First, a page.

Napoli was out on the field with several other Boston hitters taking early batting practice on Wednesday.
"Well, we're working to try to create a little bit more of a shorter stroke, and we can't pinpoint anything physically," said Farrell. "Given what he's come through in the offseason, people might naturally think there's something going on there, which there isn't."
Napoli's deal with the Red Sox was delayed when it was discovered he has a hip condition called avascular necrosis.
"He's also hit some balls the other way, and in this ballpark, it's not as forgiving as others," Farrell said. "We're trying to get back to the production that he showed. It doesn't have to be to the point of an April, but somewhere in between."
Mike Carp got the start in Napoli's place, and he's done a tremendous job this season off the bench. Carp is hitting .310 with eight homers, 25 RBIs and a 1.019 OPS in 46 games.
"Well, of late, we've had a hard time getting him on the field. But when he's been in the lineup, he's given us a potent left-handed bat capable of extra-base hits, and defensively has done a good job at first base as well," said Farrell. "He was slowed a little bit by the hamstring, but that all seems to be resolved completely at this point, so he's done a very good job. And I think given where we are today, he's one of the guys that has come off the bench and have not allowed us to really skip a beat."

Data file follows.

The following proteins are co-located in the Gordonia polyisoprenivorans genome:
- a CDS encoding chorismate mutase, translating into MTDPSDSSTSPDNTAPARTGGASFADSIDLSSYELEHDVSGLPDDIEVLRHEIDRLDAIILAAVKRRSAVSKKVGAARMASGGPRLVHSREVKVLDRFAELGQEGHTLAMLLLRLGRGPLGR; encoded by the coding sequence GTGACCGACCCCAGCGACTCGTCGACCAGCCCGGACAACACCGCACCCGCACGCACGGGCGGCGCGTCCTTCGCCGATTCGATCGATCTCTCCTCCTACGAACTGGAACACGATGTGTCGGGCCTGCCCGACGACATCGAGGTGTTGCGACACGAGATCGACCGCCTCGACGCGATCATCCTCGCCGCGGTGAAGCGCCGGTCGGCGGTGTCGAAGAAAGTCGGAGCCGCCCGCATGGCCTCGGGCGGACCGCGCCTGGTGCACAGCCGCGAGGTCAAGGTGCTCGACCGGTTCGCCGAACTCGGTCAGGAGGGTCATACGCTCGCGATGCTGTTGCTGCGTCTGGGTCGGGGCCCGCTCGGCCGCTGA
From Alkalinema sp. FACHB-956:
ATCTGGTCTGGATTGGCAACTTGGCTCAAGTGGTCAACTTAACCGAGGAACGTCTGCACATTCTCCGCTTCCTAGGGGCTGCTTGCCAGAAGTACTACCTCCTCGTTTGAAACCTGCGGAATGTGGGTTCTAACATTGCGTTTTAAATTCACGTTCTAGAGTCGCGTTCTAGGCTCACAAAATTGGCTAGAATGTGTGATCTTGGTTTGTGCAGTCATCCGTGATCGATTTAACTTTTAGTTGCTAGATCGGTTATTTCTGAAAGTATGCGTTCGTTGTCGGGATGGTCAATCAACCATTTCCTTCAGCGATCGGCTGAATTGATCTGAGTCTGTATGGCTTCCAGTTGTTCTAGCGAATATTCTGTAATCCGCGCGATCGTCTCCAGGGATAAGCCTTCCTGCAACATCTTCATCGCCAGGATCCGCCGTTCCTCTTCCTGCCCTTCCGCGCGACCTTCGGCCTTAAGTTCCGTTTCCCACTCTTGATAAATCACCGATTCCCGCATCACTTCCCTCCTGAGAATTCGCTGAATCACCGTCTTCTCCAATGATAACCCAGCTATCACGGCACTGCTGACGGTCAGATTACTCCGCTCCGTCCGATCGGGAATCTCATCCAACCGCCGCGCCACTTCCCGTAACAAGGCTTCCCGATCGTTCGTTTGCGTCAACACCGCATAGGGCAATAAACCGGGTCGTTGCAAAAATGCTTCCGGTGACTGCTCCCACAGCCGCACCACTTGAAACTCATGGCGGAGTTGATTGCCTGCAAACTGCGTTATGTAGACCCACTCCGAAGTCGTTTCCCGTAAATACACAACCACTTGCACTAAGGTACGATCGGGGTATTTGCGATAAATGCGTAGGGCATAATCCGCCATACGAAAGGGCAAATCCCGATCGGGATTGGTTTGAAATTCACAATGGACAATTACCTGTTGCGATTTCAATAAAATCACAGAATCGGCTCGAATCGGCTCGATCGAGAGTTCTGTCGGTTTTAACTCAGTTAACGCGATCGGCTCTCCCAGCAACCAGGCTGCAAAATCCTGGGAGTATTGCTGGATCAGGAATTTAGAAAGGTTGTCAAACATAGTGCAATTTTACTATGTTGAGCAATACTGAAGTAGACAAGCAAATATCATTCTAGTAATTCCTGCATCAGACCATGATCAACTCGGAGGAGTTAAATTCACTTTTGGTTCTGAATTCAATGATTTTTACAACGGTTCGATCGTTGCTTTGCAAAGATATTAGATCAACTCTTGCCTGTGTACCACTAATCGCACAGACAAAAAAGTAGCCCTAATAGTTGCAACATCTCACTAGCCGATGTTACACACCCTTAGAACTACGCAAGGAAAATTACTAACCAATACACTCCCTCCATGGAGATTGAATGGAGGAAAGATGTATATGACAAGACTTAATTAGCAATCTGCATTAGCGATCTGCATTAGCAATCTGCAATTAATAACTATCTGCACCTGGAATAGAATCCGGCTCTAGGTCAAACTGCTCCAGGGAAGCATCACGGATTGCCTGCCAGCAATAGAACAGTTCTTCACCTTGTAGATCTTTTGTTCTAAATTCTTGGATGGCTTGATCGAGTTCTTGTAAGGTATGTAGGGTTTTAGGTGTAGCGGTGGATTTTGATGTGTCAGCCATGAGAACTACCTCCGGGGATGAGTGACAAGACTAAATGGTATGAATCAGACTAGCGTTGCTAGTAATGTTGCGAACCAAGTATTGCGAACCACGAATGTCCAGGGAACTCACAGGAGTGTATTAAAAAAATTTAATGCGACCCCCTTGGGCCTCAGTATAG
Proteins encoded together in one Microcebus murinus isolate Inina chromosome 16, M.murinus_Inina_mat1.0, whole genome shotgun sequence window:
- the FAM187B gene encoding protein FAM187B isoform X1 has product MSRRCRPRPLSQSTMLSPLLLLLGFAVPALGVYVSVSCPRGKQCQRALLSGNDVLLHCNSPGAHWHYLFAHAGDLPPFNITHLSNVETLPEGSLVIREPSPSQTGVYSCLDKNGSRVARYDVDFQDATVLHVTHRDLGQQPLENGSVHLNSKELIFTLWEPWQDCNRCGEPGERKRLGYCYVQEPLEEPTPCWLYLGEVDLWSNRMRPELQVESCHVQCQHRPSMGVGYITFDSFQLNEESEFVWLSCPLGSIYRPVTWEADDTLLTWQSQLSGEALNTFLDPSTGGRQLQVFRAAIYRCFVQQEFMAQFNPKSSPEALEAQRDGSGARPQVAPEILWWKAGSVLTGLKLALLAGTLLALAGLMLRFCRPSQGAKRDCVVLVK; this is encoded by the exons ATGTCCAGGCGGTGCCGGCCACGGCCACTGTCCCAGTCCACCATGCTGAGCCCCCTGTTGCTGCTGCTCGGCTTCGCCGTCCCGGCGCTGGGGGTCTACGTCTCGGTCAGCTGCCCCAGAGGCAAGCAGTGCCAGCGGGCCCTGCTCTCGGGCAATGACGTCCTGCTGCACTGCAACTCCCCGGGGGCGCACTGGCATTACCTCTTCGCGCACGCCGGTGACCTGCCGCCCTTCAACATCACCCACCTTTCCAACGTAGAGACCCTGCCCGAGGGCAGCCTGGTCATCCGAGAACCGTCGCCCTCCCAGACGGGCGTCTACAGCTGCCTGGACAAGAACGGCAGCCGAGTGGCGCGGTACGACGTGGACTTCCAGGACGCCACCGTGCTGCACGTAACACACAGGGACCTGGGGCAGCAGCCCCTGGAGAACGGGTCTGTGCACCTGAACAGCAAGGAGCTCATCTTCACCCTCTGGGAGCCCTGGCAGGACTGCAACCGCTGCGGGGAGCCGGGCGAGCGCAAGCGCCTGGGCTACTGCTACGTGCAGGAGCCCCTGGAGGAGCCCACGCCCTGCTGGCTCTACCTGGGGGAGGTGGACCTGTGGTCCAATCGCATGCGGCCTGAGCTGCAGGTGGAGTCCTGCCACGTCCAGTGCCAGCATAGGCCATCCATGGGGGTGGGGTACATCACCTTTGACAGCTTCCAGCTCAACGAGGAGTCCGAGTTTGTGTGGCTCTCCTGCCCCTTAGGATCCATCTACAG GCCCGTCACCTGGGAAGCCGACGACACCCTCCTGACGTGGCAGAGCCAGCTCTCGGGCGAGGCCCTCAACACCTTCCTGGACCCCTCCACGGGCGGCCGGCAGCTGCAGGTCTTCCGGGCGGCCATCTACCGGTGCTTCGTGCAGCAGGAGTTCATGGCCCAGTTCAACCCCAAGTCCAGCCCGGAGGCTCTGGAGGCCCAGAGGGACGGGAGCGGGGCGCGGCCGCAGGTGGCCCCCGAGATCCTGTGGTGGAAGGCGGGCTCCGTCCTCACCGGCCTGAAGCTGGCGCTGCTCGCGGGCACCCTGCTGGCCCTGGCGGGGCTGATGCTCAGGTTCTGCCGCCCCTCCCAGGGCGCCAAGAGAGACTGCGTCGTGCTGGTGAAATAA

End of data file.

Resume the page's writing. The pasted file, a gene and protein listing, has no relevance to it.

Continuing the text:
As productive as Carp has been, Boston's most balanced lineup is one in which Napoli is providing thump from the right side behind David Ortiz.
Is it possible Napoli will be moved out of the No. 5 spot in the order, at least temporarily?
"Without talking to Mike yet about that, there's been some thought there," Farrell said. "There's definitely been some thought."
Ian Browne is a reporter for MLB.com. Read his blog, Brownie Points, and follow him on Twitter @IanMBrowne. This story was not subject to the approval of Major League Baseball or its clubs.